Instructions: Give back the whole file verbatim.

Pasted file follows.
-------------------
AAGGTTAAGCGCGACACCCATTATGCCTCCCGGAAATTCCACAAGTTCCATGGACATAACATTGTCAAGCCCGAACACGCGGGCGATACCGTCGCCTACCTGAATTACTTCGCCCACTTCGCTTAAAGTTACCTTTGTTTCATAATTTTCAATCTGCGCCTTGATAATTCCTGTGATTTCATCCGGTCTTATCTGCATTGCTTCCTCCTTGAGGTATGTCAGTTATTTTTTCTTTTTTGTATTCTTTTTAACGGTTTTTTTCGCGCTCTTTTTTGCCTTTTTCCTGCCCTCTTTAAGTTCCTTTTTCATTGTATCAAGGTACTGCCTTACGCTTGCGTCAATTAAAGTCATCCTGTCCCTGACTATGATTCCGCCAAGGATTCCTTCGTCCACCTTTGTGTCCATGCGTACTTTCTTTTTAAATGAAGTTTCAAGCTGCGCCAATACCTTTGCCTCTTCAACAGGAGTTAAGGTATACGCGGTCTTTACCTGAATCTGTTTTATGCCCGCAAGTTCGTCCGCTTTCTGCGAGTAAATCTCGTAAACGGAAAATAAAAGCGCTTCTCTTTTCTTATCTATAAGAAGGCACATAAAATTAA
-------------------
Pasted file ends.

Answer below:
AAGGTTAAGCGCGACACCCATTATGCCTCCCGGAAATTCCACAAGTTCCATGGACATAACATTGTCAAGCCCGAACACGCGGGCGATACCGTCGCCTACCTGAATTACTTCGCCCACTTCGCTTAAAGTTACCTTTGTTTCATAATTTTCAATCTGCGCCTTGATAATTCCTGTGATTTCATCCGGTCTTATCTGCATTGCTTCCTCCTTGAGGTATGTCAGTTATTTTTTCTTTTTTGTATTCTTTTTAACGGTTTTTTTCGCGCTCTTTTTTGCCTTTTTCCTGCCCTCTTTAAGTTCCTTTTTCATTGTATCAAGGTACTGCCTTACGCTTGCGTCAATTAAAGTCATCCTGTCCCTGACTATGATTCCGCCAAGGATTCCTTCGTCCACCTTTGTGTCCATGCGTACTTTCTTTTTAAATGAAGTTTCAAGCTGCGCCAATACCTTTGCCTCTTCAACAGGAGTTAAGGTATACGCGGTCTTTACCTGAATCTGTTTTATGCCCGCAAGTTCGTCCGCTTTCTGCGAGTAAATCTCGTAAACGGAAAATAAAAGCGCTTCTCTTTTCTTATCTATAAGAAGGCACATAAAATTAA